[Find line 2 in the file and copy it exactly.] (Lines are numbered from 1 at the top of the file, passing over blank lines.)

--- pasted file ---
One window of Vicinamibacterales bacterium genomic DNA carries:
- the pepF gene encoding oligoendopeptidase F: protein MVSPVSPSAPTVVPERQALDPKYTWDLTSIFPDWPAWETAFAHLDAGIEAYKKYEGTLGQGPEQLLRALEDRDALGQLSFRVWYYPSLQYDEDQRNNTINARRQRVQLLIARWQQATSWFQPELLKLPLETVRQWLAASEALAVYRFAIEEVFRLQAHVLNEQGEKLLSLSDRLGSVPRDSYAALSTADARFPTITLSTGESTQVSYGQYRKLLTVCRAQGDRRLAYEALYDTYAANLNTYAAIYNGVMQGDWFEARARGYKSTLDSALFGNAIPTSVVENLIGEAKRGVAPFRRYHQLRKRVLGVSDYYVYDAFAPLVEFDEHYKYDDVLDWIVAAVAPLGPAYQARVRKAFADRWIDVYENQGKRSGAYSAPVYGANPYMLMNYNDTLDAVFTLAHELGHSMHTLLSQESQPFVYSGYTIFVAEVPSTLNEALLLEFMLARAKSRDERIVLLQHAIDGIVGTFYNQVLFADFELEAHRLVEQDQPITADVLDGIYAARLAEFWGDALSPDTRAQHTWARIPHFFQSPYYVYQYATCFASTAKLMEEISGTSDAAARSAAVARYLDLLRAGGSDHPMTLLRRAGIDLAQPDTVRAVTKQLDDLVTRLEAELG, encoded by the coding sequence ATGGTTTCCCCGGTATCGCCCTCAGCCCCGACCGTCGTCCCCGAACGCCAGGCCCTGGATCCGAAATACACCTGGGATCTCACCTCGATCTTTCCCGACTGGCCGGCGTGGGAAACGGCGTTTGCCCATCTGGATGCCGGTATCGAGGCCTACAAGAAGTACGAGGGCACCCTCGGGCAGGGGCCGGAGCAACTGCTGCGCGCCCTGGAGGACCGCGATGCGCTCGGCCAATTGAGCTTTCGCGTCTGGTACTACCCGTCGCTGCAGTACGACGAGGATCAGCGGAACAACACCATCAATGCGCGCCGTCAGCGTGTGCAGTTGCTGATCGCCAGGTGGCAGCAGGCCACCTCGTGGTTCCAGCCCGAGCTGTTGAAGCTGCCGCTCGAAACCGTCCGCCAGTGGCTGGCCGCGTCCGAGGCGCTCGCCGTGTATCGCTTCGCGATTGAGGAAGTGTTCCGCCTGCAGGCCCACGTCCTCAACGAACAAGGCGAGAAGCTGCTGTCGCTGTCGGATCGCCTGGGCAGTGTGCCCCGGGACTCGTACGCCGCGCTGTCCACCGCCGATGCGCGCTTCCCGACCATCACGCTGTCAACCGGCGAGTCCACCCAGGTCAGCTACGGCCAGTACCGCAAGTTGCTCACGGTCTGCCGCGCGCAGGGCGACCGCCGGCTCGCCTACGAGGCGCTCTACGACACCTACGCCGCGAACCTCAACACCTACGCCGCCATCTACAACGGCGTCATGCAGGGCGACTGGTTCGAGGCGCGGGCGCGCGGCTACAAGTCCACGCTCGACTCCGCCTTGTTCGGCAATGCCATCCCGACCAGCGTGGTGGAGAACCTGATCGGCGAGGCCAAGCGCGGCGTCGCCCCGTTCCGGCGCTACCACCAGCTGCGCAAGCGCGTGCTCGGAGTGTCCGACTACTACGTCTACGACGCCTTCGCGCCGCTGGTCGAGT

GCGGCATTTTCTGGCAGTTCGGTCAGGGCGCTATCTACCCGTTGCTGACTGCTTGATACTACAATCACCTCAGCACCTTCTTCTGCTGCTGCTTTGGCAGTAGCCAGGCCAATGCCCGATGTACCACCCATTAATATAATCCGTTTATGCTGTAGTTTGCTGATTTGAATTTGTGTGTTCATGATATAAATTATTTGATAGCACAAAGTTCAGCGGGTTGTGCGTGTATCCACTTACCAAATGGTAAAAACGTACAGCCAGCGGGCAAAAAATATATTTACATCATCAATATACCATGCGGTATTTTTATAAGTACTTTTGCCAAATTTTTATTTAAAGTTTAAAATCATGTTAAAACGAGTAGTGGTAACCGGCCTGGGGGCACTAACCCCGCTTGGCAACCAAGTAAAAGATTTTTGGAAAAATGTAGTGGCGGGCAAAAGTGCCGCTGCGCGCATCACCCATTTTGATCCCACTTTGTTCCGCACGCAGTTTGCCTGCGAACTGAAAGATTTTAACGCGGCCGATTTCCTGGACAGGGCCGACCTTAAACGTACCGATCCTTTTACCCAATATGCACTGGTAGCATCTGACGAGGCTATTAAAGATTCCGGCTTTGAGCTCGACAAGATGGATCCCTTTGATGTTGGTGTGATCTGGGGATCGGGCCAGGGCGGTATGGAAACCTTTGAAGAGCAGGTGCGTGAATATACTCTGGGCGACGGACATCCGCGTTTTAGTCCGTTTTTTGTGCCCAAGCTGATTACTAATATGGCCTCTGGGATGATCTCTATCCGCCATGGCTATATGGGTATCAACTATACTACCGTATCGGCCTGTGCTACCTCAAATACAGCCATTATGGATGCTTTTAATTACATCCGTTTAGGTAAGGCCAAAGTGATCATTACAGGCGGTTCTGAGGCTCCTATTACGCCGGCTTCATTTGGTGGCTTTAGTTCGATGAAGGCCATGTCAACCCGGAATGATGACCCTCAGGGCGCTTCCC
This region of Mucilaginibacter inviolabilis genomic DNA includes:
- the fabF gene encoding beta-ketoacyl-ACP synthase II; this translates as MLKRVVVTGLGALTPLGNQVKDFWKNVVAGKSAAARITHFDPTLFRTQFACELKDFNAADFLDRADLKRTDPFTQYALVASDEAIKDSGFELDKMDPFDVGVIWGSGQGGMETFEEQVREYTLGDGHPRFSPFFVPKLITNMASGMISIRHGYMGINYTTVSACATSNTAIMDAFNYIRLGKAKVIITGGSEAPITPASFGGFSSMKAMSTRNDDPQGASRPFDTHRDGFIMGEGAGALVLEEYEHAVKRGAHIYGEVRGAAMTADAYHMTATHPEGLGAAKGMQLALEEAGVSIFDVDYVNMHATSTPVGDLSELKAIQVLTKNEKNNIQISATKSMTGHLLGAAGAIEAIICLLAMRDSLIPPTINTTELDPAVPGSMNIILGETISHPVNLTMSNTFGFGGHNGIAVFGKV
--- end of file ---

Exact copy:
- the pepF gene encoding oligoendopeptidase F: protein MVSPVSPSAPTVVPERQALDPKYTWDLTSIFPDWPAWETAFAHLDAGIEAYKKYEGTLGQGPEQLLRALEDRDALGQLSFRVWYYPSLQYDEDQRNNTINARRQRVQLLIARWQQATSWFQPELLKLPLETVRQWLAASEALAVYRFAIEEVFRLQAHVLNEQGEKLLSLSDRLGSVPRDSYAALSTADARFPTITLSTGESTQVSYGQYRKLLTVCRAQGDRRLAYEALYDTYAANLNTYAAIYNGVMQGDWFEARARGYKSTLDSALFGNAIPTSVVENLIGEAKRGVAPFRRYHQLRKRVLGVSDYYVYDAFAPLVEFDEHYKYDDVLDWIVAAVAPLGPAYQARVRKAFADRWIDVYENQGKRSGAYSAPVYGANPYMLMNYNDTLDAVFTLAHELGHSMHTLLSQESQPFVYSGYTIFVAEVPSTLNEALLLEFMLARAKSRDERIVLLQHAIDGIVGTFYNQVLFADFELEAHRLVEQDQPITADVLDGIYAARLAEFWGDALSPDTRAQHTWARIPHFFQSPYYVYQYATCFASTAKLMEEISGTSDAAARSAAVARYLDLLRAGGSDHPMTLLRRAGIDLAQPDTVRAVTKQLDDLVTRLEAELG, encoded by the coding sequence ATGGTTTCCCCGGTATCGCCCTCAGCCCCGACCGTCGTCCCCGAACGCCAGGCCCTGGATCCGAAATACACCTGGGATCTCACCTCGATCTTTCCCGACTGGCCGGCGTGGGAAACGGCGTTTGCCCATCTGGATGCCGGTATCGAGGCCTACAAGAAGTACGAGGGCACCCTCGGGCAGGGGCCGGAGCAACTGCTGCGCGCCCTGGAGGACCGCGATGCGCTCGGCCAATTGAGCTTTCGCGTCTGGTACTACCCGTCGCTGCAGTACGACGAGGATCAGCGGAACAACACCATCAATGCGCGCCGTCAGCGTGTGCAGTTGCTGATCGCCAGGTGGCAGCAGGCCACCTCGTGGTTCCAGCCCGAGCTGTTGAAGCTGCCGCTCGAAACCGTCCGCCAGTGGCTGGCCGCGTCCGAGGCGCTCGCCGTGTATCGCTTCGCGATTGAGGAAGTGTTCCGCCTGCAGGCCCACGTCCTCAACGAACAAGGCGAGAAGCTGCTGTCGCTGTCGGATCGCCTGGGCAGTGTGCCCCGGGACTCGTACGCCGCGCTGTCCACCGCCGATGCGCGCTTCCCGACCATCACGCTGTCAACCGGCGAGTCCACCCAGGTCAGCTACGGCCAGTACCGCAAGTTGCTCACGGTCTGCCGCGCGCAGGGCGACCGCCGGCTCGCCTACGAGGCGCTCTACGACACCTACGCCGCGAACCTCAACACCTACGCCGCCATCTACAACGGCGTCATGCAGGGCGACTGGTTCGAGGCGCGGGCGCGCGGCTACAAGTCCACGCTCGACTCCGCCTTGTTCGGCAATGCCATCCCGACCAGCGTGGTGGAGAACCTGATCGGCGAGGCCAAGCGCGGCGTCGCCCCGTTCCGGCGCTACCACCAGCTGCGCAAGCGCGTGCTCGGAGTGTCCGACTACTACGTCTACGACGCCTTCGCGCCGCTGGTCGAGT